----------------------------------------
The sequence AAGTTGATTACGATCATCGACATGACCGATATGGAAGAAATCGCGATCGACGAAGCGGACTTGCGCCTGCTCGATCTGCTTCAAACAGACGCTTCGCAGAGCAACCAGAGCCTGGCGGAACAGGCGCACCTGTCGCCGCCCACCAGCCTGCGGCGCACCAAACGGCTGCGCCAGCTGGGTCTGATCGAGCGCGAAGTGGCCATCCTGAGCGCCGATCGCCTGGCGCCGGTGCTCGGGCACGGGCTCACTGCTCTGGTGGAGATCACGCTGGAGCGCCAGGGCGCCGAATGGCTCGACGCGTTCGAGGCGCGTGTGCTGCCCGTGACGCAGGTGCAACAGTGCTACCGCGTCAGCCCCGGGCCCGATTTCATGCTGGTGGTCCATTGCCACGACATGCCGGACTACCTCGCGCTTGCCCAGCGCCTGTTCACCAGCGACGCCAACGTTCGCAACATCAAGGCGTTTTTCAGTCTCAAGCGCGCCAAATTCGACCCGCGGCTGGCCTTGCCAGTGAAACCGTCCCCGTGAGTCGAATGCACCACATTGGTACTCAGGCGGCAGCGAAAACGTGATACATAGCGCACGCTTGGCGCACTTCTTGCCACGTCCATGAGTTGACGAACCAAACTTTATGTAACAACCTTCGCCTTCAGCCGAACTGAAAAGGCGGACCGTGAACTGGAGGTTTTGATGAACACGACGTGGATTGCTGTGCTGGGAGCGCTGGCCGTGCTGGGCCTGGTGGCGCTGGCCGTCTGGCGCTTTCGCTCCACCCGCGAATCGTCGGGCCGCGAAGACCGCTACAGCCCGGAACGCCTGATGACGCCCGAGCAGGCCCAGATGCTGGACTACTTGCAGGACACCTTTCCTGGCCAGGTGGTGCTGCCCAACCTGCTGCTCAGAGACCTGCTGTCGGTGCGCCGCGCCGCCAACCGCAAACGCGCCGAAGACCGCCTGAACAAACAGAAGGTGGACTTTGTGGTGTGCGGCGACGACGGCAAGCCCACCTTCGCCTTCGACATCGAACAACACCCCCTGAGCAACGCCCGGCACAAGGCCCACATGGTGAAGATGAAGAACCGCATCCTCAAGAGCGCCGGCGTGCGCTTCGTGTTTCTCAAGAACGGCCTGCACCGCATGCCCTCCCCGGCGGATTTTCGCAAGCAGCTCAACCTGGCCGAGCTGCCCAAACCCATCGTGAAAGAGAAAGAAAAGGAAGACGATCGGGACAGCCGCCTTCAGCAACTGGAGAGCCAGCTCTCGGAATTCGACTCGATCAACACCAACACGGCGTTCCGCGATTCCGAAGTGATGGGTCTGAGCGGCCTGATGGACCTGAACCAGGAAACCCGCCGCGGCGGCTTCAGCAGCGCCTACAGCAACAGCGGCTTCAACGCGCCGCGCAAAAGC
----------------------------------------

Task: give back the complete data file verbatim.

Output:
The sequence AAGTTGATTACGATCATCGACATGACCGATATGGAAGAAATCGCGATCGACGAAGCGGACTTGCGCCTGCTCGATCTGCTTCAAACAGACGCTTCGCAGAGCAACCAGAGCCTGGCGGAACAGGCGCACCTGTCGCCGCCCACCAGCCTGCGGCGCACCAAACGGCTGCGCCAGCTGGGTCTGATCGAGCGCGAAGTGGCCATCCTGAGCGCCGATCGCCTGGCGCCGGTGCTCGGGCACGGGCTCACTGCTCTGGTGGAGATCACGCTGGAGCGCCAGGGCGCCGAATGGCTCGACGCGTTCGAGGCGCGTGTGCTGCCCGTGACGCAGGTGCAACAGTGCTACCGCGTCAGCCCCGGGCCCGATTTCATGCTGGTGGTCCATTGCCACGACATGCCGGACTACCTCGCGCTTGCCCAGCGCCTGTTCACCAGCGACGCCAACGTTCGCAACATCAAGGCGTTTTTCAGTCTCAAGCGCGCCAAATTCGACCCGCGGCTGGCCTTGCCAGTGAAACCGTCCCCGTGAGTCGAATGCACCACATTGGTACTCAGGCGGCAGCGAAAACGTGATACATAGCGCACGCTTGGCGCACTTCTTGCCACGTCCATGAGTTGACGAACCAAACTTTATGTAACAACCTTCGCCTTCAGCCGAACTGAAAAGGCGGACCGTGAACTGGAGGTTTTGATGAACACGACGTGGATTGCTGTGCTGGGAGCGCTGGCCGTGCTGGGCCTGGTGGCGCTGGCCGTCTGGCGCTTTCGCTCCACCCGCGAATCGTCGGGCCGCGAAGACCGCTACAGCCCGGAACGCCTGATGACGCCCGAGCAGGCCCAGATGCTGGACTACTTGCAGGACACCTTTCCTGGCCAGGTGGTGCTGCCCAACCTGCTGCTCAGAGACCTGCTGTCGGTGCGCCGCGCCGCCAACCGCAAACGCGCCGAAGACCGCCTGAACAAACAGAAGGTGGACTTTGTGGTGTGCGGCGACGACGGCAAGCCCACCTTCGCCTTCGACATCGAACAACACCCCCTGAGCAACGCCCGGCACAAGGCCCACATGGTGAAGATGAAGAACCGCATCCTCAAGAGCGCCGGCGTGCGCTTCGTGTTTCTCAAGAACGGCCTGCACCGCATGCCCTCCCCGGCGGATTTTCGCAAGCAGCTCAACCTGGCCGAGCTGCCCAAACCCATCGTGAAAGAGAAAGAAAAGGAAGACGATCGGGACAGCCGCCTTCAGCAACTGGAGAGCCAGCTCTCGGAATTCGACTCGATCAACACCAACACGGCGTTCCGCGATTCCGAAGTGATGGGTCTGAGCGGCCTGATGGACCTGAACCAGGAAACCCGCCGCGGCGGCTTCAGCAGCGCCTACAGCAACAGCGGCTTCAACGCGCCGCGCAAAAGC